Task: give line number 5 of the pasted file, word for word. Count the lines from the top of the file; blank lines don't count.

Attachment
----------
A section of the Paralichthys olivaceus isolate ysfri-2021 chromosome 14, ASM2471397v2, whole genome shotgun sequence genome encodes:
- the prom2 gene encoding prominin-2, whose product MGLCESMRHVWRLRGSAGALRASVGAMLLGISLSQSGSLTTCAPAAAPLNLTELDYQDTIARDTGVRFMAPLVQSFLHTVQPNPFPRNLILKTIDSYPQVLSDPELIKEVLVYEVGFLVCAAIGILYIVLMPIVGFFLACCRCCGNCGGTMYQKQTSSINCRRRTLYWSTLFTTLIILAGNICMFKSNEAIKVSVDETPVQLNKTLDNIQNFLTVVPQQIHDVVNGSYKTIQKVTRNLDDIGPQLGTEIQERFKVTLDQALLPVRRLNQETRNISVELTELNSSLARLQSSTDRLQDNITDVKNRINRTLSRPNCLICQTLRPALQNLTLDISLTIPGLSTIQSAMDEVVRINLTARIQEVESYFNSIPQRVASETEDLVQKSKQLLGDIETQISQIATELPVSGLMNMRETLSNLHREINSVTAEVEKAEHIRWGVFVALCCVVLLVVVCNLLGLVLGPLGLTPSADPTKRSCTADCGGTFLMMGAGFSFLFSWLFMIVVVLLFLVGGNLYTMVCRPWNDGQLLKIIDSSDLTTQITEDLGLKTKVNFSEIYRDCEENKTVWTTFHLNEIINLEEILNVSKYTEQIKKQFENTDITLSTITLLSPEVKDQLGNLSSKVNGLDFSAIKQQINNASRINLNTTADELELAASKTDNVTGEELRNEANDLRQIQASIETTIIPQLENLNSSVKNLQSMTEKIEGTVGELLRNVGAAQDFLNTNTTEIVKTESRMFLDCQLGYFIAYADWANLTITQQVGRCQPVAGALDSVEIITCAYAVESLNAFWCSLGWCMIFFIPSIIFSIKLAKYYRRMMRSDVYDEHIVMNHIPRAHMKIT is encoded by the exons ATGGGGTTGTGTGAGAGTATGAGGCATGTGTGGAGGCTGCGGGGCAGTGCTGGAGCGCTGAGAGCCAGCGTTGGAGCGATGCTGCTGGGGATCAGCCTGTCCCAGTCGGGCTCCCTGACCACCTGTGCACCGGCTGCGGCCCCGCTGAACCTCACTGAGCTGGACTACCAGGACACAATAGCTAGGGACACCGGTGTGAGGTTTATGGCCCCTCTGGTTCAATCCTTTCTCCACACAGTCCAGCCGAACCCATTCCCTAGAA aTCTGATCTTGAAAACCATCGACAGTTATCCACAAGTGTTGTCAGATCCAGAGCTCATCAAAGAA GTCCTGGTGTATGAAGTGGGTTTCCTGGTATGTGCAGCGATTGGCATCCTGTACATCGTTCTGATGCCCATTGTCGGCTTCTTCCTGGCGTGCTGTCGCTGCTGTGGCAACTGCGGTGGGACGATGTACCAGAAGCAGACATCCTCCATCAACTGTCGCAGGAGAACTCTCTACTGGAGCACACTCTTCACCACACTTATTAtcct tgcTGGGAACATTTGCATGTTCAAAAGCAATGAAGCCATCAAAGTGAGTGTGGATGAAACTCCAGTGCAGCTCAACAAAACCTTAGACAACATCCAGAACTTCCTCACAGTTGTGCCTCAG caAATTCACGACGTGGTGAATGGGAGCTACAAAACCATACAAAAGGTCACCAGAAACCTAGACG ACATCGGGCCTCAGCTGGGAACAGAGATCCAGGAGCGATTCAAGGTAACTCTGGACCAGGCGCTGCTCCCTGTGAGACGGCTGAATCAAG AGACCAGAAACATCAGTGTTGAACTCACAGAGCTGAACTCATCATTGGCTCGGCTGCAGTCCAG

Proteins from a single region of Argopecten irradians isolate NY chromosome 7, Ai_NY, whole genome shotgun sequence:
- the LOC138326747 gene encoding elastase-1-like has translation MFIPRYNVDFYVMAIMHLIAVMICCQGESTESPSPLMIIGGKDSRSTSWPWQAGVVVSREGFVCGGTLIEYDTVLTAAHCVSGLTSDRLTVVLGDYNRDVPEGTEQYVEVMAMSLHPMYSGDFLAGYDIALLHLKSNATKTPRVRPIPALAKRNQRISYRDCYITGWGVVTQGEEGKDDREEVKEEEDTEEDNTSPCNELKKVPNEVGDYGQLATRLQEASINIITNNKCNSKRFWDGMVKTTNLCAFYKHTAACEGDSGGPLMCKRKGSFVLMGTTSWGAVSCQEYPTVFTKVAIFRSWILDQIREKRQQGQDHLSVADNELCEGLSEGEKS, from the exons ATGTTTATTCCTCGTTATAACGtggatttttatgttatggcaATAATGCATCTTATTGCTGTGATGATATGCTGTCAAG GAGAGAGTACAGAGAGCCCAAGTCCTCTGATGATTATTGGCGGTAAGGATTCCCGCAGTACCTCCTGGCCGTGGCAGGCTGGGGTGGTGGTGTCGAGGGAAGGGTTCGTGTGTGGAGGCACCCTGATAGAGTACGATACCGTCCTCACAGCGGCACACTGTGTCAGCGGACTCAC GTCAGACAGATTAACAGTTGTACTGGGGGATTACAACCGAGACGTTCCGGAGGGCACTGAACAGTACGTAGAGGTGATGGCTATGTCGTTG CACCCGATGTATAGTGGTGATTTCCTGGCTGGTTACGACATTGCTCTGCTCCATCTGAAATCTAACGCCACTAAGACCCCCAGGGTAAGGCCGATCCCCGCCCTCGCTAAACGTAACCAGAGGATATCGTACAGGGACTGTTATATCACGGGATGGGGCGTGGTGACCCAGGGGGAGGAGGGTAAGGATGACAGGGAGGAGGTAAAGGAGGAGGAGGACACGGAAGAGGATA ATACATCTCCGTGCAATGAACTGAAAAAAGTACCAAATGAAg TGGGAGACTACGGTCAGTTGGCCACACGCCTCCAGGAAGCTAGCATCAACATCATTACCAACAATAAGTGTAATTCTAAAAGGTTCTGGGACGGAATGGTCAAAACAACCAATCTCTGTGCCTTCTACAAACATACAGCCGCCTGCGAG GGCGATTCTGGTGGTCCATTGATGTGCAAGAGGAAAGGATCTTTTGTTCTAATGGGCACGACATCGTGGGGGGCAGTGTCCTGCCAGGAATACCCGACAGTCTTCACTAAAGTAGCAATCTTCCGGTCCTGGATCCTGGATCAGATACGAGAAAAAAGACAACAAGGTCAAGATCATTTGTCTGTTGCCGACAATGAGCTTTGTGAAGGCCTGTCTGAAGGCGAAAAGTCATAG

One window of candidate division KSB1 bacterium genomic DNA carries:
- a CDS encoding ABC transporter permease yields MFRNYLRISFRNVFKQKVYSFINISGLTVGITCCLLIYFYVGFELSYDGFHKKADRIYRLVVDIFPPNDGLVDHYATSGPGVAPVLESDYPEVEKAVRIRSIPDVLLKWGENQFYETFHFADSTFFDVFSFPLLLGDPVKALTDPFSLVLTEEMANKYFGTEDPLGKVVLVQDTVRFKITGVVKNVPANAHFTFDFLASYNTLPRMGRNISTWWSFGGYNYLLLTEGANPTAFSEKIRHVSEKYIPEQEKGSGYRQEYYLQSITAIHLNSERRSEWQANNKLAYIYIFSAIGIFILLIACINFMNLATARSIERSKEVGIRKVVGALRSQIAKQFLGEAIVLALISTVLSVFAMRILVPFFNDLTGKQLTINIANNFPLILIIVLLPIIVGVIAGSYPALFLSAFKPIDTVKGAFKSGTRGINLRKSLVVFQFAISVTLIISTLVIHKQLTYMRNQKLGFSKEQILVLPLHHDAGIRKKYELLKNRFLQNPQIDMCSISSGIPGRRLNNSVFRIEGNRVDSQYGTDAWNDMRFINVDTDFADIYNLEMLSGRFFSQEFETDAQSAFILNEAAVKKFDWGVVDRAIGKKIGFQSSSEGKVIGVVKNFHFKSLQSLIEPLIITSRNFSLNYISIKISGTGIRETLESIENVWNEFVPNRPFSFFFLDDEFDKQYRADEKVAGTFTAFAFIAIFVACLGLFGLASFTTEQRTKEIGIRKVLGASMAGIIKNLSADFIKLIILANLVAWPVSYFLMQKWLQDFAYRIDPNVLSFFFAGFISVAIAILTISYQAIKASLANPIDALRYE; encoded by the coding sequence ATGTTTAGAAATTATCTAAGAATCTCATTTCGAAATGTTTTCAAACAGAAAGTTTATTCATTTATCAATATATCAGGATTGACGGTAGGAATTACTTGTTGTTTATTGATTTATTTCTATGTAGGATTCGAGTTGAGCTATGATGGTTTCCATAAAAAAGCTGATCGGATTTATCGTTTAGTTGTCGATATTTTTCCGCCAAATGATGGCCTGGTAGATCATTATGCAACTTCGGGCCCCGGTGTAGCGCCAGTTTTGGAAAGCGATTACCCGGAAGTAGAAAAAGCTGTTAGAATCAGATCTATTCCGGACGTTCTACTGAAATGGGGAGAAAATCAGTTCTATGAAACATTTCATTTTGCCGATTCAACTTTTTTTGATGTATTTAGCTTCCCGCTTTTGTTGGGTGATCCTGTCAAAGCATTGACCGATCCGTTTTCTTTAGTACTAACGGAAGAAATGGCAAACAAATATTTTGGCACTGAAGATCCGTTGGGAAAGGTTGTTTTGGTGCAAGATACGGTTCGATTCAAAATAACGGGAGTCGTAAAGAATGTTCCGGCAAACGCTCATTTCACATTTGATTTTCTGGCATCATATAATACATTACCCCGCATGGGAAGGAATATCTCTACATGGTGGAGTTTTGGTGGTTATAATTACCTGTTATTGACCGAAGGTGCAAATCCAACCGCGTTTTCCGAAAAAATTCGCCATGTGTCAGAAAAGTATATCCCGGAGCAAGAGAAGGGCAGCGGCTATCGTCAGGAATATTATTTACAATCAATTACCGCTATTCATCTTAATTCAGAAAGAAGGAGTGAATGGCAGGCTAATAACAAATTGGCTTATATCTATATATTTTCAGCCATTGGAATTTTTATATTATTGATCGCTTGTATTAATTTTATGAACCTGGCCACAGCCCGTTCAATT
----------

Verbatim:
One window of candidate division KSB1 bacterium genomic DNA carries: